Meaning of DIRECT in English

DIRECT

I. di ‧ rect 1 S2 W1 /dəˈrekt, dɪˈrekt, ˌdaɪˈrekt◂/ BrE AmE adjective

[ Word Family: noun : ↑ direction , ↑ directness , ↑ director ; verb : ↑ direct , ↑ redirect ; adverb : ↑ directly ≠ ↑ indirectly ; adjective : ↑ direct ≠ ↑ indirect ]

[ Date: 1300-1400 ; Language: Latin ; Origin: directus , past participle of dirigere 'to set straight, guide' ]

1 . WITHOUT INVOLVING OTHERS done without any other people, actions, processes etc coming between OPP indirect :

Experienced users have direct access to the main data files.

I’m not in direct contact with them.

Few policy-makers have had direct experience of business.

direct effect/impact/influence etc

Educational level has a sizeable direct effect on income.

direct link/connection/relationship etc

There is a direct link between poverty and ill-health.

direct result/consequence

The decision to close the hospital is a direct result of Government health policy.

2 . FROM ONE PLACE TO ANOTHER going straight from one place to another without stopping or changing direction OPP indirect :

Which is the most direct route to London?

a direct flight to New York

3 . EXACT [only before noun] exact or total:

Weight increases in direct proportion to mass.

For Lawrence, in direct contrast to Adam, everything seemed to come so easily.

a direct quote (=exact words) from the book

4 . BEHAVIOUR/ATTITUDE saying exactly what you mean in an honest clear way OPP indirect :

Women often feel men are too direct and not sympathetic enough.

Now, let me ask you a direct question, and I expect a direct answer.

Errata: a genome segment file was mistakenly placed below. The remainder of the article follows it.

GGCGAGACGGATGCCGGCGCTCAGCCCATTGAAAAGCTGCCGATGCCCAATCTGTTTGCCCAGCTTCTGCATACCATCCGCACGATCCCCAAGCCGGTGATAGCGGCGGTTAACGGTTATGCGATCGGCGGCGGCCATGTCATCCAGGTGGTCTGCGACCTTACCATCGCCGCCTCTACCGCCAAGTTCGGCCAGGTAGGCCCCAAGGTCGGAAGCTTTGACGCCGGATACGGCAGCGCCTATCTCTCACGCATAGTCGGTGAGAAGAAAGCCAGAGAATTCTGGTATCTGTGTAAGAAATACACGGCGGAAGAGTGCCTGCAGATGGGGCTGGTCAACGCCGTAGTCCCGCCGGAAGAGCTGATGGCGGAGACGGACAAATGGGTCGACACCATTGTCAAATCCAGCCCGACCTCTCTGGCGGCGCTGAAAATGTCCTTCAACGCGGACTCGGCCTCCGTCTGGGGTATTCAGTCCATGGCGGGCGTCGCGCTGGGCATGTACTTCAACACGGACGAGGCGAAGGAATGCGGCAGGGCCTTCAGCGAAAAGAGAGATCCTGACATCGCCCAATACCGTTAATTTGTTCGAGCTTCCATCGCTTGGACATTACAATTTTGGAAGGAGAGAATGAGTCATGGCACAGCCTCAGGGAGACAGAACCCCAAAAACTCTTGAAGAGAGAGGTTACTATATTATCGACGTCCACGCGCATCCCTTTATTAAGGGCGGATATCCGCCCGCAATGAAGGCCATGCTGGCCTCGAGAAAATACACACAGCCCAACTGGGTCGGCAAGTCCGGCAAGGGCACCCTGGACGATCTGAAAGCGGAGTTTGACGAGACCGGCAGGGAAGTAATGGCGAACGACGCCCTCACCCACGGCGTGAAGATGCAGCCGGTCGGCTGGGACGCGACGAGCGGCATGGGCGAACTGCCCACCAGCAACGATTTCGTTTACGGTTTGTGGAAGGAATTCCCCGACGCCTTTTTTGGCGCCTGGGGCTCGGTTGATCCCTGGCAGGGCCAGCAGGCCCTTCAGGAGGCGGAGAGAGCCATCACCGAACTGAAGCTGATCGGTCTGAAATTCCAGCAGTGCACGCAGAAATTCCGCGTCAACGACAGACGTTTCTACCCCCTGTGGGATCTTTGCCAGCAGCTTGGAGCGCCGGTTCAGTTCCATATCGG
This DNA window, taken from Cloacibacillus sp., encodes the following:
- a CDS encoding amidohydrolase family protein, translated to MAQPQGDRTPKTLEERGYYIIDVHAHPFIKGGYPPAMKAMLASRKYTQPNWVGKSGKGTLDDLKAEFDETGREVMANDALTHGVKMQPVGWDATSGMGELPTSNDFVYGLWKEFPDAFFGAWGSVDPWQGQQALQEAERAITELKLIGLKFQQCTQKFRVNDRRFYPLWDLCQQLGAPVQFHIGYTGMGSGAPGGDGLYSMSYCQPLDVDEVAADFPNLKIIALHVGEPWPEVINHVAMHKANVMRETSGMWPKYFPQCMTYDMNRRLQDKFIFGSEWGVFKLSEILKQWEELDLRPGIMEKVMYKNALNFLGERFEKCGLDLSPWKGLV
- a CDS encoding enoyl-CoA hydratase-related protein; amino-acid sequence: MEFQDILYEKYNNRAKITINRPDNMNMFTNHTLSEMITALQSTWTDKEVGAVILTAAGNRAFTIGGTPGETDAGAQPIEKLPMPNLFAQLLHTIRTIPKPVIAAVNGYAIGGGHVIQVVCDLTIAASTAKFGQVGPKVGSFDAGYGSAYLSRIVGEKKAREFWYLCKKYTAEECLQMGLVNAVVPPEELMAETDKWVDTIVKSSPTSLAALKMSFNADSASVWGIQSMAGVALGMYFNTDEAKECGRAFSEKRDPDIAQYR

5 . direct descendant someone who is related to someone else through their parents and grandparents, not through their ↑ aunt s , ↑ uncle s etc

direct descendant of

She claimed to be a direct descendant of Wordsworth.

6 . direct hit an occasion on which something such as a bomb hits a place exactly, causing a lot of damage:

During the war, the cathedral suffered many direct hits.

One of the bombers scored a direct hit.

7 . direct heat/sunlight strong heat or light that someone or something is not protected from OPP indirect :

Never change the film in direct sunlight.

⇨ ↑ directly , ↑ directness

• • •

COLLOCATIONS

■ nouns

▪ direct access

Very few people have direct access to the President.

▪ direct contact

The disease is only spread by direct contact between people.

▪ a direct link/connection

The campaign makes a direct link between global warming and the consumption of energy in the home.

▪ a direct relationship

We think having a direct relationship with customers is very important.

▪ a direct effect/impact

Our organization’s work has a direct impact upon children’s lives in this country.

▪ a direct result/consequence

Many illnesses here are a direct consequence of bad diet.

▪ direct experience

People learn best through direct experience.

▪ direct evidence

There is no direct evidence that this causes any harm.

▪ direct control

The state has direct control over certain industries.

• • •

THESAURUS

■ not hiding the truth or the facts

▪ honest saying what you really think and not hiding the truth or the facts:

I’m going to ask you something, and I want you to be honest with me.

|

an honest answer

|

To be honest, I didn’t think his speech was very good.

▪ straight informal honest and saying what you really think:

I can’t help you if you’re not straight with me.

|

I need a straight answer.

▪ open willing to talk about what you think, feel etc in an honest way, rather than trying to hide it: